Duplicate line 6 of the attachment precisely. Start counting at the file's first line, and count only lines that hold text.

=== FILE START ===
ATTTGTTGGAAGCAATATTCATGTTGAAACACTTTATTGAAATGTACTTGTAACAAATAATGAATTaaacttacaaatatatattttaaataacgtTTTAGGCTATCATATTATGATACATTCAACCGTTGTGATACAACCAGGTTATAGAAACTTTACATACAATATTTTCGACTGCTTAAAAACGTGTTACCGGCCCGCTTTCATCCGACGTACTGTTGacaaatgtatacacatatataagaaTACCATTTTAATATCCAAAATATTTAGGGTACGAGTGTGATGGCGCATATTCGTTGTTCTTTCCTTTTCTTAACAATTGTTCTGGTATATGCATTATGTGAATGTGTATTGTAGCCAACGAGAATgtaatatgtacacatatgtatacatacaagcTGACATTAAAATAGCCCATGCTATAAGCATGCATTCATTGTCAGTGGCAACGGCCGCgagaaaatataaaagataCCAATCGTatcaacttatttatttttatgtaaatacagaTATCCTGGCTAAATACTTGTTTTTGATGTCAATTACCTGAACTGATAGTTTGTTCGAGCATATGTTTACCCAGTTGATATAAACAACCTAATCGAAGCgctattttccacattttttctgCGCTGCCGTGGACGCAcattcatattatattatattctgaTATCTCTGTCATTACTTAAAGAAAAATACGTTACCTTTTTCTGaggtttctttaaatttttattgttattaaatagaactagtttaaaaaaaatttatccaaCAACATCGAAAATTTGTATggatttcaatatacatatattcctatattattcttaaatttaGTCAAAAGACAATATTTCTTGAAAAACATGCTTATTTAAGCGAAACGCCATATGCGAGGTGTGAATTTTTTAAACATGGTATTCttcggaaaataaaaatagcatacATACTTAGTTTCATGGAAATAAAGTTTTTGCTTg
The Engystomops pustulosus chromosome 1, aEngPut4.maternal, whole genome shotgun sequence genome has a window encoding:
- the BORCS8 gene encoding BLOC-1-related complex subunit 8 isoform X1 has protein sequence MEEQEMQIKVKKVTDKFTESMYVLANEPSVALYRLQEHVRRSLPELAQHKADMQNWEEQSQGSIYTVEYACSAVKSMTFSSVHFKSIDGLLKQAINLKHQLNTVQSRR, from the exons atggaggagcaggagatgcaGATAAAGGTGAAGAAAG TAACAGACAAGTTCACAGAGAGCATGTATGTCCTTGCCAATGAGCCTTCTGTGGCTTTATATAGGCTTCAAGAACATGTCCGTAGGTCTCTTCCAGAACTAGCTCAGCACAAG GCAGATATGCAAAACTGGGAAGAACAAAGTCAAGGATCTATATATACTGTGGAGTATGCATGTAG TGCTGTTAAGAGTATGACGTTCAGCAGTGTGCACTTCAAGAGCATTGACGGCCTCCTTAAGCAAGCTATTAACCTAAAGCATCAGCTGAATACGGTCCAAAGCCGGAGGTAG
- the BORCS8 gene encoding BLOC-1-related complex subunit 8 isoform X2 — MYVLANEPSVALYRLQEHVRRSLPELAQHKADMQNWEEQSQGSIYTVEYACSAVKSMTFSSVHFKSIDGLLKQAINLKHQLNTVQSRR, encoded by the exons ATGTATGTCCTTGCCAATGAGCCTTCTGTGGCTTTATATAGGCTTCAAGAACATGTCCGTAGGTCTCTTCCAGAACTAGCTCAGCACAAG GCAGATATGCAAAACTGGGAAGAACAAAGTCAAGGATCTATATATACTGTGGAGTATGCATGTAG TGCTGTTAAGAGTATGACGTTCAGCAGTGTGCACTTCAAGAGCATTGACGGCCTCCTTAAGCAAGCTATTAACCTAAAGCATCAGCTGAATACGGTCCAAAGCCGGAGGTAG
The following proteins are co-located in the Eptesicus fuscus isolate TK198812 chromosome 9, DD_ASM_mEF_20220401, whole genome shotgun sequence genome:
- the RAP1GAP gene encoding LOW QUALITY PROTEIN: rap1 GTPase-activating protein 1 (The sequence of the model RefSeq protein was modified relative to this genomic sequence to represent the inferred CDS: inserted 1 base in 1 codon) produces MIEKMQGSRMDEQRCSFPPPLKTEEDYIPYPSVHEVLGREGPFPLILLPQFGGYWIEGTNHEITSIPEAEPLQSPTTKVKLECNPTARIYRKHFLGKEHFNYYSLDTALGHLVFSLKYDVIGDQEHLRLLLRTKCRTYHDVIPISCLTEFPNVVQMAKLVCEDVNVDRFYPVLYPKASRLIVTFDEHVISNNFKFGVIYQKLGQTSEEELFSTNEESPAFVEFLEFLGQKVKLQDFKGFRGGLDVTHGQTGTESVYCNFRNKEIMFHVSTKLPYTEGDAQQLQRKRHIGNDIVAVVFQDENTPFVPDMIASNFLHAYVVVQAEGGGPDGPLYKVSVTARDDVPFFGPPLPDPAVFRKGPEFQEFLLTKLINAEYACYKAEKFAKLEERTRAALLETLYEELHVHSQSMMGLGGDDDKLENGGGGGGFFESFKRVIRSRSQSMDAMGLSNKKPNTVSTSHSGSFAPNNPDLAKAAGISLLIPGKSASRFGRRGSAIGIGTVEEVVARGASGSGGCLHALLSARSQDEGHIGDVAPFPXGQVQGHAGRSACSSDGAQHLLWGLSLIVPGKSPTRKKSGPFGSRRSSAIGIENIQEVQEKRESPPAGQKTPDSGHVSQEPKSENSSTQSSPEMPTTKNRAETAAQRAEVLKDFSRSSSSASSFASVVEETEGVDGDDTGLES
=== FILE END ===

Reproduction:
- the RAP1GAP gene encoding LOW QUALITY PROTEIN: rap1 GTPase-activating protein 1 (The sequence of the model RefSeq protein was modified relative to this genomic sequence to represent the inferred CDS: inserted 1 base in 1 codon) produces MIEKMQGSRMDEQRCSFPPPLKTEEDYIPYPSVHEVLGREGPFPLILLPQFGGYWIEGTNHEITSIPEAEPLQSPTTKVKLECNPTARIYRKHFLGKEHFNYYSLDTALGHLVFSLKYDVIGDQEHLRLLLRTKCRTYHDVIPISCLTEFPNVVQMAKLVCEDVNVDRFYPVLYPKASRLIVTFDEHVISNNFKFGVIYQKLGQTSEEELFSTNEESPAFVEFLEFLGQKVKLQDFKGFRGGLDVTHGQTGTESVYCNFRNKEIMFHVSTKLPYTEGDAQQLQRKRHIGNDIVAVVFQDENTPFVPDMIASNFLHAYVVVQAEGGGPDGPLYKVSVTARDDVPFFGPPLPDPAVFRKGPEFQEFLLTKLINAEYACYKAEKFAKLEERTRAALLETLYEELHVHSQSMMGLGGDDDKLENGGGGGGFFESFKRVIRSRSQSMDAMGLSNKKPNTVSTSHSGSFAPNNPDLAKAAGISLLIPGKSASRFGRRGSAIGIGTVEEVVARGASGSGGCLHALLSARSQDEGHIGDVAPFPXGQVQGHAGRSACSSDGAQHLLWGLSLIVPGKSPTRKKSGPFGSRRSSAIGIENIQEVQEKRESPPAGQKTPDSGHVSQEPKSENSSTQSSPEMPTTKNRAETAAQRAEVLKDFSRSSSSASSFASVVEETEGVDGDDTGLES